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Animal Science

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Journal of Animal Science





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Improvements in the porcine genetic map and availability of resource families to study performance traits in pigs have made it possible to re-examine previous findings that linked certain traits to genes or chromosomal regions. Previous studies suggested that chromosomes 4 and 7 may be associated with growth and performance traits. To confirm these previous results, an interval mapping-regression approach was used to determine whether quantitative trait loci (QTL) exist in the Iowa State University reference/resource families. Traits measured were birth weight; body weight at 21 d; weaning weight (weight at 42 d); average daily gain; backfat at the first, 10th, lumbar, and last ribs and average backfat thickness; loin eye area; meat color; marbling; and firmness. The total number of F2 pigs used ranged from 241 to 330 and came from five Chinese x American resource families. Five markers (S0001, SW871, S0175, S0214, and SW445) were genotyped and mapped on chromosome 4, and so were 10 markers (S0064, tumor necrosis factor alpha [TNFalpha], S0102, S0078, S0158, S0066, SW304, SW1083, S0101, and S0212) on chromosome 7. Data were analyzed for each family (breed cross) separately and were also pooled. Experiment-wise thresholds were used to determine significance. Suggestive evidence of QTL on chromosomes 4 and 7 was observed for several traits in pooled and individual family analyses. Suggestive evidence of a QTL with a relatively large effect for average daily gain was detected on chromosome 4 in the pooled analysis. Significant (P < .05) evidence for QTL was seen on chromosome 7 for 10th-rib, last-rib, and average backfat thickness in the pooled data set in a region of the chromosome that was near TNFalpha. These results verify in part that chromosomes 4 and 7 contain QTL for growth and carcass traits.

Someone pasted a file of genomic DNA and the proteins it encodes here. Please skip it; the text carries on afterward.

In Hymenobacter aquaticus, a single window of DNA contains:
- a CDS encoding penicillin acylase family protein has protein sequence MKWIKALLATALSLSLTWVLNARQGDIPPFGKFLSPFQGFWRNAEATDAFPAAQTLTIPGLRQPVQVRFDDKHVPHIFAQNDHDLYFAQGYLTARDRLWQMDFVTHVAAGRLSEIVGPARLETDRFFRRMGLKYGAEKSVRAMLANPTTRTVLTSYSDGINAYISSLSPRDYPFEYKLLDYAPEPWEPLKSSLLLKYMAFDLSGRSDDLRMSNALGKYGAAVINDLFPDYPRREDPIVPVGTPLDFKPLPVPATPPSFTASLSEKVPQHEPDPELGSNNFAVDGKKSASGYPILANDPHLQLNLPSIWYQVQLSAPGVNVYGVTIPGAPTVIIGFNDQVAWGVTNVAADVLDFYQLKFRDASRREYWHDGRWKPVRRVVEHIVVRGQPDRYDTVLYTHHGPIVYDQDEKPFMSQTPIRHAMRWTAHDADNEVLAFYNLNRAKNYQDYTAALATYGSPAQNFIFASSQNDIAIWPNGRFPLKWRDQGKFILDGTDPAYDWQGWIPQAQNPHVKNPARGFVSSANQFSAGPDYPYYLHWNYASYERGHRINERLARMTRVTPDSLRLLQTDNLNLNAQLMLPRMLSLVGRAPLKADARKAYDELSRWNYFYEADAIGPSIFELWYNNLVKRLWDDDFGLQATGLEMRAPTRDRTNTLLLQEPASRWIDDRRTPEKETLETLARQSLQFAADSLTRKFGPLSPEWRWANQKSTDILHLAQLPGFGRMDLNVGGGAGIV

This is an article from Journal of Animal Science 76 (1998): 2560, doi:/1998.76102560x. Posted with permission.

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American Society of Animal Science



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